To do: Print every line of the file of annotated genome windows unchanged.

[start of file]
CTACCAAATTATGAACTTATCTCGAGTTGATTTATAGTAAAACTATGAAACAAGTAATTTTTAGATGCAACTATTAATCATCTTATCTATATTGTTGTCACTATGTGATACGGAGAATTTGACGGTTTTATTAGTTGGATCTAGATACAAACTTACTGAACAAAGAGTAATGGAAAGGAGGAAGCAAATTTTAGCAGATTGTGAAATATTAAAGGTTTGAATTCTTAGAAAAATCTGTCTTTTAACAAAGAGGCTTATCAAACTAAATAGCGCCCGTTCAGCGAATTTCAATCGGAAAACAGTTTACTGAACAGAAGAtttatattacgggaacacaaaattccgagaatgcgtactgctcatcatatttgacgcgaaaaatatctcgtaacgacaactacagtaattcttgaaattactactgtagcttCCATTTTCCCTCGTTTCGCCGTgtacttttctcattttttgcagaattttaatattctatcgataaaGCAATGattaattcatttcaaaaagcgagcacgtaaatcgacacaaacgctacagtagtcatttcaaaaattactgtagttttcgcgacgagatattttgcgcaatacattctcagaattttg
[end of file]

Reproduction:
CTACCAAATTATGAACTTATCTCGAGTTGATTTATAGTAAAACTATGAAACAAGTAATTTTTAGATGCAACTATTAATCATCTTATCTATATTGTTGTCACTATGTGATACGGAGAATTTGACGGTTTTATTAGTTGGATCTAGATACAAACTTACTGAACAAAGAGTAATGGAAAGGAGGAAGCAAATTTTAGCAGATTGTGAAATATTAAAGGTTTGAATTCTTAGAAAAATCTGTCTTTTAACAAAGAGGCTTATCAAACTAAATAGCGCCCGTTCAGCGAATTTCAATCGGAAAACAGTTTACTGAACAGAAGAtttatattacgggaacacaaaattccgagaatgcgtactgctcatcatatttgacgcgaaaaatatctcgtaacgacaactacagtaattcttgaaattactactgtagcttCCATTTTCCCTCGTTTCGCCGTgtacttttctcattttttgcagaattttaatattctatcgataaaGCAATGattaattcatttcaaaaagcgagcacgtaaatcgacacaaacgctacagtagtcatttcaaaaattactgtagttttcgcgacgagatattttgcgcaatacattctcagaattttg